“At the age of 22 I fell in love with my boss. By 24, I learned the devastating consequences of my mistake.”
That was Monica Lewinsky and of course her boss was the president of the United States – an affair she said she regrets every day of her life. She spoke at eMerge Americas on Tuesday about cyberbullying. She calls herself Patient Zero. There was so much online cruelty “it was easy to forget ‘that woman’ had a soul,” she said.
“I lost my dignity, my self-respect, I almost lost my life. ... my parents feared I would be humiliated to death, literally.”
In 1998 there was no social media, but entertainment sites and blogs were proliferating with active comments sections, she said in her 20 minute talk, part of the WIT (Women, Innovation and Technology) Summit within eMerge. “There was no word for it then; today we call it cyberbullying.”
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No cameras, video or questions were allowed during her 20-minute presentation, which drew such a large crowd that it quickly spilled into an overflow space in another room.
She began speaking out about her experiences with cyberbullying, she said, after the tragic suicide of Tyler Clementi, the Rutgers University student who jumped to his death from the George Washington Bridge in 2010 after his roommate secretly filmed and posted him kissing another man. “Some people can’t imagine living to the next day and that’s not right.”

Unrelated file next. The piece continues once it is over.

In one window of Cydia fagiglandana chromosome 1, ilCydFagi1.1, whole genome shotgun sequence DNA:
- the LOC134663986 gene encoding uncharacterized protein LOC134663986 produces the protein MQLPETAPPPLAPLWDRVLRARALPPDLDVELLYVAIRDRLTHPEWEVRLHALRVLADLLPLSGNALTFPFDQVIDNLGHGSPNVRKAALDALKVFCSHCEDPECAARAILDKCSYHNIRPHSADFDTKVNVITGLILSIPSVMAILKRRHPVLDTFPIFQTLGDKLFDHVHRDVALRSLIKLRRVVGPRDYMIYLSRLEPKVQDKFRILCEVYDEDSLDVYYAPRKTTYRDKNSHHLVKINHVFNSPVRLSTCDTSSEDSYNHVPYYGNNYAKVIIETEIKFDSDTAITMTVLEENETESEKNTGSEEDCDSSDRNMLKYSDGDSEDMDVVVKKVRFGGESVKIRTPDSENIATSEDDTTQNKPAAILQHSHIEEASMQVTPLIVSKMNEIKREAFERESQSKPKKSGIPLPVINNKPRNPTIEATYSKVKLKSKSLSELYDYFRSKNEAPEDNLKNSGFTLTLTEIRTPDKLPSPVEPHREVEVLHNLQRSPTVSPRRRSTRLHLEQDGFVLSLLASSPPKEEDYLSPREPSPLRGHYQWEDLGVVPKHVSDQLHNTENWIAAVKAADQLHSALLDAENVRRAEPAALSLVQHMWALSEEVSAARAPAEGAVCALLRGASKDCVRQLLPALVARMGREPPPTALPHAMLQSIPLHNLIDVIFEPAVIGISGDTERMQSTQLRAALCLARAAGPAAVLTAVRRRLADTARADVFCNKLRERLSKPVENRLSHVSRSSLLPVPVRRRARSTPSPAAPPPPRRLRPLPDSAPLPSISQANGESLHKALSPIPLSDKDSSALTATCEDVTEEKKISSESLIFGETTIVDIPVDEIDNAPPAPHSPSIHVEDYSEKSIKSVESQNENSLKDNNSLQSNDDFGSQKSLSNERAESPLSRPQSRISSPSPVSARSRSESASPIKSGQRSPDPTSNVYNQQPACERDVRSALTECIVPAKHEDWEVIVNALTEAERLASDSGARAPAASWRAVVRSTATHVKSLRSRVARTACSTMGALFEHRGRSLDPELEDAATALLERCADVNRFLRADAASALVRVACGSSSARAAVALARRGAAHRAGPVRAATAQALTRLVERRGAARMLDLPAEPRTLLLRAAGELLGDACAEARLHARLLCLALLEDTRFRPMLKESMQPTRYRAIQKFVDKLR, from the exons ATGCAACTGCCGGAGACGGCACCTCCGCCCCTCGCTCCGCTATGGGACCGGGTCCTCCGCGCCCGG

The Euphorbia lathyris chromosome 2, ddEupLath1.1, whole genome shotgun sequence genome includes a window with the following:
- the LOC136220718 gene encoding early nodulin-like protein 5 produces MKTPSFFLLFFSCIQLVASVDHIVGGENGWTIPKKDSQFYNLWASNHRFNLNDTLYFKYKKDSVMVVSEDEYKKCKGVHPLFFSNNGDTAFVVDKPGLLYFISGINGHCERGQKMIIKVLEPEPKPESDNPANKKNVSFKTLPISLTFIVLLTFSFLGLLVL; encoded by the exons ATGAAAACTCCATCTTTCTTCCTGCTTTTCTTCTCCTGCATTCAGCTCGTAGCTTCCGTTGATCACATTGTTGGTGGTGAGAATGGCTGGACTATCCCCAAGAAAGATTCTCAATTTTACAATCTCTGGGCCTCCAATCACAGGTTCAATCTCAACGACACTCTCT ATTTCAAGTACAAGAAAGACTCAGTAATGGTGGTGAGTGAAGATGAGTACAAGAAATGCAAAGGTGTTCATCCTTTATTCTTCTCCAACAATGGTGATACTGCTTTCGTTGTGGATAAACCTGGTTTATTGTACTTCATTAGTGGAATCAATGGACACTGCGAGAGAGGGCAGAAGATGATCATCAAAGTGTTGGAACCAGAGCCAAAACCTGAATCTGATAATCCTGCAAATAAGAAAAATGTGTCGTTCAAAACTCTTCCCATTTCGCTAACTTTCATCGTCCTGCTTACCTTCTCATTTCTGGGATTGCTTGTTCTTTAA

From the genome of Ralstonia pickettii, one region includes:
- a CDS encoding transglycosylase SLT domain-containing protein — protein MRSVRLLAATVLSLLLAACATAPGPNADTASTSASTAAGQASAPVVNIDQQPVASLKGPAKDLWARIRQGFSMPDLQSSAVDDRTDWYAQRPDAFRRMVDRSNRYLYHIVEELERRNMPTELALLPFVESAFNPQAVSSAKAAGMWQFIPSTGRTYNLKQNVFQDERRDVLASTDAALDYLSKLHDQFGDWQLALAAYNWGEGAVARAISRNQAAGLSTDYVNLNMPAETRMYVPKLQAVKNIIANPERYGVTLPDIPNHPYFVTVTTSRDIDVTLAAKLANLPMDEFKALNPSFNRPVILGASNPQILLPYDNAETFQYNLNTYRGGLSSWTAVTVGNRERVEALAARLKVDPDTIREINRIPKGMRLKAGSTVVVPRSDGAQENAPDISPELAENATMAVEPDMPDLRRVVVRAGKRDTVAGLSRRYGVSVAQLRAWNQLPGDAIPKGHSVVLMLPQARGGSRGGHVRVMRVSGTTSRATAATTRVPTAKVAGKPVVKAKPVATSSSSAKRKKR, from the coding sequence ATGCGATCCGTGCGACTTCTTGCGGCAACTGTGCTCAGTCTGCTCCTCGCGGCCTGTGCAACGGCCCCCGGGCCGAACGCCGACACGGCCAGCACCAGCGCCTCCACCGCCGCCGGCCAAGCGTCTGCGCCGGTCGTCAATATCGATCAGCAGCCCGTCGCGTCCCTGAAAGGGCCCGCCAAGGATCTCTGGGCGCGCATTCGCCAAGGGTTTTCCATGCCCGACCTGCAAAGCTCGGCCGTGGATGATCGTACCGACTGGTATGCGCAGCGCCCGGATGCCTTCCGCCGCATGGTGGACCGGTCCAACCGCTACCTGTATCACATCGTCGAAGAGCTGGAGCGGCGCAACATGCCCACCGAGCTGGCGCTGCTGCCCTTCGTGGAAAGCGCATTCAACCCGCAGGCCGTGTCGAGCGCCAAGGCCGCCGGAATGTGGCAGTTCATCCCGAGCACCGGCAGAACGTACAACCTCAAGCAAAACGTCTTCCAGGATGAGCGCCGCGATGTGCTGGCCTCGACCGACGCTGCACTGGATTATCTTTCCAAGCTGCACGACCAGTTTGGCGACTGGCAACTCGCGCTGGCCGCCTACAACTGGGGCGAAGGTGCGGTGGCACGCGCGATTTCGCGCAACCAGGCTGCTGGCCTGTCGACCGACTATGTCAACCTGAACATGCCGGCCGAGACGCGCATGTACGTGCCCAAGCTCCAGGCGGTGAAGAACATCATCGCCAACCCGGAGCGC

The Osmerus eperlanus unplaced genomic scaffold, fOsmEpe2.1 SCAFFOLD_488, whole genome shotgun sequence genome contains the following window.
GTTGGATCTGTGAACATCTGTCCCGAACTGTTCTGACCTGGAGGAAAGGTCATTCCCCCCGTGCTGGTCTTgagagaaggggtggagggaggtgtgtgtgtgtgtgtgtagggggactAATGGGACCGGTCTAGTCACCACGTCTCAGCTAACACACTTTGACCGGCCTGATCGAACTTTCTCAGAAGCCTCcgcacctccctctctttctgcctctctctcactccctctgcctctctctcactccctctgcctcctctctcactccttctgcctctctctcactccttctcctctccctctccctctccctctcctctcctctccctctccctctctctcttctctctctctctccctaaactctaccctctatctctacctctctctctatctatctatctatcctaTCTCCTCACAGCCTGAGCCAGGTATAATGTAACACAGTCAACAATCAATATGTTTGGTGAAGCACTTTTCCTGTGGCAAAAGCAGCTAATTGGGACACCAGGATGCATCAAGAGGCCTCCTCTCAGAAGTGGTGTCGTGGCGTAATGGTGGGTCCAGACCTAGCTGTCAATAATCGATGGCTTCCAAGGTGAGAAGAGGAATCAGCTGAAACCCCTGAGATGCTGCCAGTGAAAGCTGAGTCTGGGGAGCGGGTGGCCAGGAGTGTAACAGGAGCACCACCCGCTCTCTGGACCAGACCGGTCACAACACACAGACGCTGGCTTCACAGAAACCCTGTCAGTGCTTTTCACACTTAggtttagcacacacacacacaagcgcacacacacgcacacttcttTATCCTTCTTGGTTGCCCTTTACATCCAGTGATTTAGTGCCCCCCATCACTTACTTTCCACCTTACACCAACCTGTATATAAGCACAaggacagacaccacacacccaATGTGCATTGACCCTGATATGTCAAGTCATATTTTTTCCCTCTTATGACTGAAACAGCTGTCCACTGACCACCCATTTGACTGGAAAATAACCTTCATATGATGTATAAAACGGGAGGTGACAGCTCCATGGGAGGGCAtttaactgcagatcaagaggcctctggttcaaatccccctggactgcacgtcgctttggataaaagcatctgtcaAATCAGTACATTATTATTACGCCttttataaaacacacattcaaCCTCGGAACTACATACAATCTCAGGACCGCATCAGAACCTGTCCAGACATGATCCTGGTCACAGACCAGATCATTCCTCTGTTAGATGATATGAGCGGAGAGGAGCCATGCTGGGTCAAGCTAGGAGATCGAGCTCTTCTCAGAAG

She said a recent global survey showed that one in five young people have experienced cyberbullying; 18 percent of those had had suicidal thoughts. According to the study, 49 percent of female victims are bullied by other women. She didn’t name the survey, but in 2015 Vodafone’s study had similar findings. She said she worked with Vodafone to create the first support emoji to the market, and use of the anti-bullying emoji has since mushroomed.
Lewinsky encouraged the audience to fight back by resisting the temptation to click on such postings. One person’s shame has become another’s profit, she noted. A marketplace has emerged – “the more shame, the more clicks.” People seeing others cyberbullied can also respond with a compassionate comment (sometimes that can change the conversation) or report the bullying, she said.
Speaking to victims, she said, “You can survive ... Insist on a different ending to your story. We all deserve compassion – to live in a more compassionate world.”
The sold-out eMerge Americas continues Tuesday at Miami Beach Convention Center.